Little Lamb
Little Lamb 11/02/11 - 03:33 pm
90 percent graduation rate

90 percent graduation rate for a conventional (non-magnet) public high school is unrealistic.

If you want a high graduation rate, you've got to lower the academic rigor of the curriculum.

If you want high academic standards, you've got to lower the graduation rate target.

You cannot achieve both goals when the goals are at odds with each other.

Little Lamb
Little Lamb 11/02/11 - 03:35 pm
"New Math" has been the

"New Math" has been the scapegoat since the 1960s, at least.

Little Lamb
Little Lamb 11/02/11 - 03:38 pm
From the article: State

From the article:

State Superintendent John Barge earlier this year applied for relief from the graduation rate standard in Georgia. There has not yet been an answer to that application.

This is what is known as “success by waiver.” You will begin to see more of it in No Child Left Behind, in Obamacare, in new environmental regulations, in new banking regulations. It's the wave of the future.

kiwiinamerica 11/02/11 - 03:57 pm
Why should there be an 85%

Why should there be an 85% graduation rate target? Graduation rate targets need to be tossed out the window because they are one of the main contributing factors to the dumbing down of public education. In order to meet the "target", all sorts of shenanigans occur, most of them essentially fraudulent. Kids are given extra credit for routine tasks such as doing homework and sometimes for things which are entirely trivial and unrelated to academic ability.

If everyone graduates from high school, you know something is badly wrong because there will always be a certain cohort of kids who have either no aptitude or no interest (and sometimes both) in academic pursuits. Punching their tickets renders high school graduation meaningless and cheapens the achievements of the best and the brightest.

I want to see the bar set high and for high school graduation to mean something. If that means that only 50% of kids make it, so be it. That's the way of the world. Ten people apply for a job, only one is successful.

Education should not be like pee-wee T-ball where everyone gets a prize.

bailmeout4 11/02/11 - 04:07 pm
I graduated from EHS over 10

I graduated from EHS over 10 years ago. They only offered 2 AP classes at the time. There were a group of us that wanted more and petitioned the school to add more AP classes. That year we got 4 more AP classes offered and we all did well on the exams, thanks to the motivated teachers. What that meant was an extra 2 hrs of school work a night. I received a years worth of college credit and graduated from UGA in 3 years. 10 of us out of that class are doctors. The rest are engineers and lawyers.

98% of students at that school and any other high school for that matter do the bare minimum (as exemplified by the question many students ask "How many words does this essay have to be?"). Until students have an intrinsic sense of motivation, you wont solve anything. This has to come from their parents. No amount of regulation or govt mandate will help.

class1 11/02/11 - 04:13 pm
Now that the state graduation

Now that the state graduation test have gone away, Evans should have no problems meeting the standards. By the way, all high schools graduation rates in both Columbia and Richmond Counties will go up in the next few years. Then the Chronicle can publish a headline about how the graduation rates have improved so much in both counties. Well, the answer will be the elimination of the graduation test, but the public won't realize this is the reason.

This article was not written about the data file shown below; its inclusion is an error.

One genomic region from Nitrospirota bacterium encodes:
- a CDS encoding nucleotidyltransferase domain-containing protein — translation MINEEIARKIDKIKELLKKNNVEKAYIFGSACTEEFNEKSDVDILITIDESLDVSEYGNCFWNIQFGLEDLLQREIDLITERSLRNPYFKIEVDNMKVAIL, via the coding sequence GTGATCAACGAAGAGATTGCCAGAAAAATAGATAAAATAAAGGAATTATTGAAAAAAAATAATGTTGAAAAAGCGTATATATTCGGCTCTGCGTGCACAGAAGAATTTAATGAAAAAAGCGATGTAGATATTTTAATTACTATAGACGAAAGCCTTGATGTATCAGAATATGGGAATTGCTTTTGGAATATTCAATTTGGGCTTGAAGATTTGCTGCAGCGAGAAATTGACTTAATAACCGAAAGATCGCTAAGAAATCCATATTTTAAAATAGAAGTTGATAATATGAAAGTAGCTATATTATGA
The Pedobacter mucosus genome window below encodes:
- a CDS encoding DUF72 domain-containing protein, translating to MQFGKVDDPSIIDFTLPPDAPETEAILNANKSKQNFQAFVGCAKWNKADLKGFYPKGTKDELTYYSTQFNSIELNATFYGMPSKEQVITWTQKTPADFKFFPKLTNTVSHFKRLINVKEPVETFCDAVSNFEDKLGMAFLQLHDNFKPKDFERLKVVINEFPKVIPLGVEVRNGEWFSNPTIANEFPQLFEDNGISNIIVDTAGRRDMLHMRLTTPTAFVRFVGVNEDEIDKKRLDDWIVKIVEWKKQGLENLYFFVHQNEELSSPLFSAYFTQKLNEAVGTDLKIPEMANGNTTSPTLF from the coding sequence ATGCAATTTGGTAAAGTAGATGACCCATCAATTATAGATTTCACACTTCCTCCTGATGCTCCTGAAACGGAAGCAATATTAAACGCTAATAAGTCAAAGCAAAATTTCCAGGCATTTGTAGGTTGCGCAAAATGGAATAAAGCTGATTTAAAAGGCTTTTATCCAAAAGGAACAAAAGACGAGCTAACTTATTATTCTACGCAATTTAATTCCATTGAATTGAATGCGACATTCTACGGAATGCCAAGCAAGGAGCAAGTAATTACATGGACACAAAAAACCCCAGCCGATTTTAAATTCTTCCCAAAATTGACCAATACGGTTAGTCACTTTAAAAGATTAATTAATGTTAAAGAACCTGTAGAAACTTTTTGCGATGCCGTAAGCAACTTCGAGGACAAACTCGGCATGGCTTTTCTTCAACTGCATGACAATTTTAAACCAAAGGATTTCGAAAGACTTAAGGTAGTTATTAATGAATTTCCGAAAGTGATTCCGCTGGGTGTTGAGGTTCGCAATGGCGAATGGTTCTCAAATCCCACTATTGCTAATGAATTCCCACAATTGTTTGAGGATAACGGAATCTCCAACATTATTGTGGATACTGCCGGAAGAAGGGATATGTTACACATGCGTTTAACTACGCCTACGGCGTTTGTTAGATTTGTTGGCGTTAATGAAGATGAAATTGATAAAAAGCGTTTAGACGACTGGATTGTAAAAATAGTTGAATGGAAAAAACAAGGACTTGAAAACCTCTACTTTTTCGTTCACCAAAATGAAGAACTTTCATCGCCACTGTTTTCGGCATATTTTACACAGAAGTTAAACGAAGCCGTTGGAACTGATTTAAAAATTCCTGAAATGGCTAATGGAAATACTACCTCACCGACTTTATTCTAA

Donnie Fetter
Donnie Fetter 11/02/11 - 04:43 pm
@class1: While it is true the

@class1: While it is true the the GHSGT is going away, high school students will have to pass the EOCT to receive diplomas. Also, they still will have to pass a writing exam.

Dixieman 11/02/11 - 07:49 pm
Government schools = child

Government schools = child abuse. Do whatever - whatever! - it takes to get your kids into private school and keep them there.

12barblues 11/02/11 - 10:02 pm
Greenbrier probably won't

Greenbrier probably won't make it next year. Their graduation rate will need to be around 90%. Thank goodness NCLB will be gone soon. It's horrible legislation.

double_standard 11/02/11 - 11:53 pm
No Child Left Behind a Bush

No Child Left Behind a Bush initiative carried on through this administration which to this point is the largest spending bill ever.

kshultz 11/03/11 - 12:57 am
I just graduated from Evans

I just graduated from Evans this past May. I do know that the new math program is really hurting a lot of students but that is county wide. There are a lot of AP and 'advanced' classes available to encourage deeper learning. The real problem is that some students just don't care and have no interest in school. Most teachers at Evans are fair in giving out grades and are willing to assist any student who is in need of help and puts forth the effort.

avidreader 11/03/11 - 05:50 am
It's quirky that this news

It's quirky that this news story is accompanied by an article about Augusta's poverty rate. I am not implying that children suffering from poverty are stupid or unwilling. However, there is a direct correlation to poverty and academic success. A child's education must be nurtured in the home, as well as in the school, and when a mother of three is scrambling simply to survive, there's not much time left to participate in the kids' study habits.

And yes, there are exceptions to my comment. I am aware that all children have the ability to focus on their academic needs, but it sure is tough for many of them when mom is detached from the commitment. Every teacher in Richmond County can attest to the problem. But overall, I will say that the kids who remain focused on their studies are getting a well-balanced education from quality teachers.

Also, there's not enough space on this page to tackle the topic of absenteeism.

Chad 11/03/11 - 10:52 am
The math program is tougher.

The math program is tougher. The student's barely have time to drink from the fire hose, prior to moving on to the next level. I fully agree that they need to know this math but slow it down just a bit. 6th grade students are doing pre-algabra before the truley understand the basics. My daughter just spent 2 weeks working basic trig she can do it but does not understand how or why it work just knows the fomulas and how to plug that information into the caluclator. It is no wonder that many high school students can not even make change or balance a check book.

cusinga 11/04/11 - 09:46 pm
I agree with kshultz above.

I agree with kshultz above. Evans is not a bad school and the teachers do care, but the students are not motivated. Parents have more influence on their own children than teachers. Parents need to lend these teachers a helping hand and motivate your children to perform in school.